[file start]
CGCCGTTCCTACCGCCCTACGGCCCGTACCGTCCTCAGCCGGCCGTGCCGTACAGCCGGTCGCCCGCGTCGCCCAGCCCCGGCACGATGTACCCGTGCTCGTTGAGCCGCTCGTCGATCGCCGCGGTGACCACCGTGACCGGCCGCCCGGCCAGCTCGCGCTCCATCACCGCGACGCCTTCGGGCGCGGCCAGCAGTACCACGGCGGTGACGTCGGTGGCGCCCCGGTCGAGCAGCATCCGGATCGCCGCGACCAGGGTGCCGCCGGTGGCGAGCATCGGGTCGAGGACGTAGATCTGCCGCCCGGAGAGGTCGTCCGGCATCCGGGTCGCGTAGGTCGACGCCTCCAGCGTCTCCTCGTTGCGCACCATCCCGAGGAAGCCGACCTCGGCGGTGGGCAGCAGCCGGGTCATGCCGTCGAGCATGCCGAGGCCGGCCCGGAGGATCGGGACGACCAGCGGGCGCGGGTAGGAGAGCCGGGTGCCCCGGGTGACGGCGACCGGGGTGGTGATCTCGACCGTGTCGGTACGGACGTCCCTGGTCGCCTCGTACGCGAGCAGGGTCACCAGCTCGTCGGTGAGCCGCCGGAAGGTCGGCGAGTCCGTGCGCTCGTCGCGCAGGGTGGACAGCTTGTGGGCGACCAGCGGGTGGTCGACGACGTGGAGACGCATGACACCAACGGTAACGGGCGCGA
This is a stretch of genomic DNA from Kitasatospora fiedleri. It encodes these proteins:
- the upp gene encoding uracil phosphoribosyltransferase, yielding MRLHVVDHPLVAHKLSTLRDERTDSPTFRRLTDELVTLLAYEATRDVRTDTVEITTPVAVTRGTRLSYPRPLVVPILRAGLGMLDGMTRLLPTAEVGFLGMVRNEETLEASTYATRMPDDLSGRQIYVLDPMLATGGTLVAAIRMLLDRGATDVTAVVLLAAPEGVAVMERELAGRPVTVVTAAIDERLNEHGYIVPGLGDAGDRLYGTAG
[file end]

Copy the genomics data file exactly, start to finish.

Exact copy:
CGCCGTTCCTACCGCCCTACGGCCCGTACCGTCCTCAGCCGGCCGTGCCGTACAGCCGGTCGCCCGCGTCGCCCAGCCCCGGCACGATGTACCCGTGCTCGTTGAGCCGCTCGTCGATCGCCGCGGTGACCACCGTGACCGGCCGCCCGGCCAGCTCGCGCTCCATCACCGCGACGCCTTCGGGCGCGGCCAGCAGTACCACGGCGGTGACGTCGGTGGCGCCCCGGTCGAGCAGCATCCGGATCGCCGCGACCAGGGTGCCGCCGGTGGCGAGCATCGGGTCGAGGACGTAGATCTGCCGCCCGGAGAGGTCGTCCGGCATCCGGGTCGCGTAGGTCGACGCCTCCAGCGTCTCCTCGTTGCGCACCATCCCGAGGAAGCCGACCTCGGCGGTGGGCAGCAGCCGGGTCATGCCGTCGAGCATGCCGAGGCCGGCCCGGAGGATCGGGACGACCAGCGGGCGCGGGTAGGAGAGCCGGGTGCCCCGGGTGACGGCGACCGGGGTGGTGATCTCGACCGTGTCGGTACGGACGTCCCTGGTCGCCTCGTACGCGAGCAGGGTCACCAGCTCGTCGGTGAGCCGCCGGAAGGTCGGCGAGTCCGTGCGCTCGTCGCGCAGGGTGGACAGCTTGTGGGCGACCAGCGGGTGGTCGACGACGTGGAGACGCATGACACCAACGGTAACGGGCGCGA
This is a stretch of genomic DNA from Kitasatospora fiedleri. It encodes these proteins:
- the upp gene encoding uracil phosphoribosyltransferase, yielding MRLHVVDHPLVAHKLSTLRDERTDSPTFRRLTDELVTLLAYEATRDVRTDTVEITTPVAVTRGTRLSYPRPLVVPILRAGLGMLDGMTRLLPTAEVGFLGMVRNEETLEASTYATRMPDDLSGRQIYVLDPMLATGGTLVAAIRMLLDRGATDVTAVVLLAAPEGVAVMERELAGRPVTVVTAAIDERLNEHGYIVPGLGDAGDRLYGTAG